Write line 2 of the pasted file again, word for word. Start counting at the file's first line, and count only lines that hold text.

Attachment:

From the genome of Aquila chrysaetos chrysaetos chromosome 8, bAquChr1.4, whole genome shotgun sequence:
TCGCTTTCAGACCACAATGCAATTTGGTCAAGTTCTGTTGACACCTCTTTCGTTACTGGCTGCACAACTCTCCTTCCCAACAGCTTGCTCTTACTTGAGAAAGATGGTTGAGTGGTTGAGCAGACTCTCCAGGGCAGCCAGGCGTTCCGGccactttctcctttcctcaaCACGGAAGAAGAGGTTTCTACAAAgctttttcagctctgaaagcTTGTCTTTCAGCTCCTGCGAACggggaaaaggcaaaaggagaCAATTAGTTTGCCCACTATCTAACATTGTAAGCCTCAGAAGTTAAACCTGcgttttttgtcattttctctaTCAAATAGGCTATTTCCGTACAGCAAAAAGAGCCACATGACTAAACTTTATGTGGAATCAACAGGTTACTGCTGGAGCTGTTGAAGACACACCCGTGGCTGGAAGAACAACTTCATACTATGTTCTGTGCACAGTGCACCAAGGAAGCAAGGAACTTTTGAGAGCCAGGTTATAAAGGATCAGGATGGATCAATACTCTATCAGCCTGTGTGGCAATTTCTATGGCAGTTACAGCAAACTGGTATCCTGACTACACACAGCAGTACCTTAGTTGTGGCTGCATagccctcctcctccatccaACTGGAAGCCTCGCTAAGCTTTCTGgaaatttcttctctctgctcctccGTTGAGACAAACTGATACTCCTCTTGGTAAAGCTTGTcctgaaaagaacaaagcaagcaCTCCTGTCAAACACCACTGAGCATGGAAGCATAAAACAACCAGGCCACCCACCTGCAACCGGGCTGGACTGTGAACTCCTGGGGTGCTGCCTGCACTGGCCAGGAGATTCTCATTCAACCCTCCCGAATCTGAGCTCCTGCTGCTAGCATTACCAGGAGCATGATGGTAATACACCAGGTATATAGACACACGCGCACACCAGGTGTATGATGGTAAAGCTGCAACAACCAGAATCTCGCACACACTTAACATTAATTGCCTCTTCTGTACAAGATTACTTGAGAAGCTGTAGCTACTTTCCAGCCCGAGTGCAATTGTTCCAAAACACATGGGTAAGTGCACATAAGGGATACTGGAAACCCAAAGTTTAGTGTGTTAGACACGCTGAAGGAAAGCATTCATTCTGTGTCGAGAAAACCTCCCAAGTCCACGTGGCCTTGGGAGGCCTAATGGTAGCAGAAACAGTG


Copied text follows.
TCGCTTTCAGACCACAATGCAATTTGGTCAAGTTCTGTTGACACCTCTTTCGTTACTGGCTGCACAACTCTCCTTCCCAACAGCTTGCTCTTACTTGAGAAAGATGGTTGAGTGGTTGAGCAGACTCTCCAGGGCAGCCAGGCGTTCCGGccactttctcctttcctcaaCACGGAAGAAGAGGTTTCTACAAAgctttttcagctctgaaagcTTGTCTTTCAGCTCCTGCGAACggggaaaaggcaaaaggagaCAATTAGTTTGCCCACTATCTAACATTGTAAGCCTCAGAAGTTAAACCTGcgttttttgtcattttctctaTCAAATAGGCTATTTCCGTACAGCAAAAAGAGCCACATGACTAAACTTTATGTGGAATCAACAGGTTACTGCTGGAGCTGTTGAAGACACACCCGTGGCTGGAAGAACAACTTCATACTATGTTCTGTGCACAGTGCACCAAGGAAGCAAGGAACTTTTGAGAGCCAGGTTATAAAGGATCAGGATGGATCAATACTCTATCAGCCTGTGTGGCAATTTCTATGGCAGTTACAGCAAACTGGTATCCTGACTACACACAGCAGTACCTTAGTTGTGGCTGCATagccctcctcctccatccaACTGGAAGCCTCGCTAAGCTTTCTGgaaatttcttctctctgctcctccGTTGAGACAAACTGATACTCCTCTTGGTAAAGCTTGTcctgaaaagaacaaagcaagcaCTCCTGTCAAACACCACTGAGCATGGAAGCATAAAACAACCAGGCCACCCACCTGCAACCGGGCTGGACTGTGAACTCCTGGGGTGCTGCCTGCACTGGCCAGGAGATTCTCATTCAACCCTCCCGAATCTGAGCTCCTGCTGCTAGCATTACCAGGAGCATGATGGTAATACACCAGGTATATAGACACACGCGCACACCAGGTGTATGATGGTAAAGCTGCAACAACCAGAATCTCGCACACACTTAACATTAATTGCCTCTTCTGTACAAGATTACTTGAGAAGCTGTAGCTACTTTCCAGCCCGAGTGCAATTGTTCCAAAACACATGGGTAAGTGCACATAAGGGATACTGGAAACCCAAAGTTTAGTGTGTTAGACACGCTGAAGGAAAGCATTCATTCTGTGTCGAGAAAACCTCCCAAGTCCACGTGGCCTTGGGAGGCCTAATGGTAGCAGAAACAGTG